The scent revolution in bass fishing began, or at least really caught on, back in the early 80s with the release of Original Fish Formula and others, such as Dr. Juice. However, can you remember when Berkley released their first major scent product, what it was called, and the interesting ad that accompanied it?
Before there was Power Bait and Gulp – the two scented products from Berkley most anglers probably recognize – Berkley had another major scent product on the market, what they consider was their first breakthrough in this area, called “Strike.” Berkley Strike was released around 1985, though some reports have pegged it to 1987, and was a combined effort of well known Berkley researcher Dr. Keith Jones, along with chemist John Prochnow. Dr. Jones figured out what fish like to eat, and Prochnow’s job was to figure out how to make it and incorporate it into a lure or similar product.
Berkley Strike was actually a liquid formula that you applied to baits, and they made formulas for a multitude of species, including versions for bass, walleye, muskie/pike, panfish, trout/salmon, catfish and saltwater fish. Berkley even offered a money- back guarantee if your catches weren’t increased. They claimed that this product appealed to both a bass’s sense of scent and taste, and was water-soluble, not oil-based. But it was their early ads that caught my eye.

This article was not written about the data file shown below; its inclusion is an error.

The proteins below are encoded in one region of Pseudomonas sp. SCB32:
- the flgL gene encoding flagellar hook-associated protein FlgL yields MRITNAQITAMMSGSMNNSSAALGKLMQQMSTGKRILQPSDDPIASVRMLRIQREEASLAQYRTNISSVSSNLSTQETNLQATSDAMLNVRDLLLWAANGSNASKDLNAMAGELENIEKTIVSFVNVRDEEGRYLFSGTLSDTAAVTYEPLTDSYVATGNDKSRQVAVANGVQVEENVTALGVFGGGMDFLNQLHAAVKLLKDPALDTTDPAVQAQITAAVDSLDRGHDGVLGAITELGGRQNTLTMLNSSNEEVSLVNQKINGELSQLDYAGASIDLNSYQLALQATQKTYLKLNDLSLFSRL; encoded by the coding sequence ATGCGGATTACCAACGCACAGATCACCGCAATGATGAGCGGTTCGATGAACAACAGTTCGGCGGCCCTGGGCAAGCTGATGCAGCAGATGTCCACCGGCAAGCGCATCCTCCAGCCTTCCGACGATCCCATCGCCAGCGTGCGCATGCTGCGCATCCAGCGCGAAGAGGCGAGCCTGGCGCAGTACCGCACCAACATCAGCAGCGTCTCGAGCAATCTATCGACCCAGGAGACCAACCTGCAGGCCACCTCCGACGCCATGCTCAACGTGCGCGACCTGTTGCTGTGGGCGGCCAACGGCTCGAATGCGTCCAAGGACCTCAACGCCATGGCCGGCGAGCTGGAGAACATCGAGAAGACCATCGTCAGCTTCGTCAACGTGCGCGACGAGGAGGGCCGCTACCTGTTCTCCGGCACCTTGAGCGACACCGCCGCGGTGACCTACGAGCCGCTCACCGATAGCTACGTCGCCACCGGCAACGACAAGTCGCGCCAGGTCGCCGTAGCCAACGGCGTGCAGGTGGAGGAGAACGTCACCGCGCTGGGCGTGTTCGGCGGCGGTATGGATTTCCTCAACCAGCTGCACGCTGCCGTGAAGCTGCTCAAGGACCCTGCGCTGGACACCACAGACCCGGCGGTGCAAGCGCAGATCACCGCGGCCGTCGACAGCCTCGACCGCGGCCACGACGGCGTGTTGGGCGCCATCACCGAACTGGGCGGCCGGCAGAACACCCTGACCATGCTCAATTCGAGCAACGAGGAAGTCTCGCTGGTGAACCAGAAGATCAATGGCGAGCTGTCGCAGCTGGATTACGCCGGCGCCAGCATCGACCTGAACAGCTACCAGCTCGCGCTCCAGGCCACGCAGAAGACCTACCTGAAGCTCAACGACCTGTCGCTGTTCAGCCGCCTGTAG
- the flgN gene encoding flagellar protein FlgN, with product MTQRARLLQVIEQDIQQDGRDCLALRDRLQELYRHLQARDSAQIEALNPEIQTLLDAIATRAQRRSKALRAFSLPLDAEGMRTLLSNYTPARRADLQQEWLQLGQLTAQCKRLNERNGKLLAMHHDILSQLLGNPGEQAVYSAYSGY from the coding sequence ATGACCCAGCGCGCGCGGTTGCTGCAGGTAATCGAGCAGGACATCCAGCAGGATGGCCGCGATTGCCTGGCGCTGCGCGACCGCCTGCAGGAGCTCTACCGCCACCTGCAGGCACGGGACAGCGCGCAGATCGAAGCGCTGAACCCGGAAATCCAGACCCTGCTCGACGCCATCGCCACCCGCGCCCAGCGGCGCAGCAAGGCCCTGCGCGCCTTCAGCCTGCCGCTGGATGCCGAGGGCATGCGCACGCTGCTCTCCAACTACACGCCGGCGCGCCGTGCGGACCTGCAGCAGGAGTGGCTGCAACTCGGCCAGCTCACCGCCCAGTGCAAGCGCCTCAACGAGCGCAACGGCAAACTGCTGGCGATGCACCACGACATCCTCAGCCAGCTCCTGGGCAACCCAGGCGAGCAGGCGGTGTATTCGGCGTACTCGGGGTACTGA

Another very popular cultural item of the late 70s and early 80s were scratch’n sniff decals. Some of the earliest Berkley Strike ads, such as the one shown in this piece, featured a scratch and sniff patch so you could “smell” the formula, and no – it didn’t smell like garlic or anise, common scents in many of today’s products. Never mind a whole host of issues with this concept, such as whether any angler in his home could ever smell what a bass actually smelled in the water, or whether they’d recognize it as something a fish would like or not. Not certain how many anglers might have bought the product based upon that little gimmick, but harnessing a popular cultural phenomena probably seemed like a good marketing tool at the time.
Berkley continues to do research in this area, as a 2007 newspaper article stated, “The parent company, Pure Fishing, has four fish laboratories — two for biologists and two for chemists. They have a 12-member research team that works on fish attractants and includes two chemists, three biologists, three design engineers and four technicians.”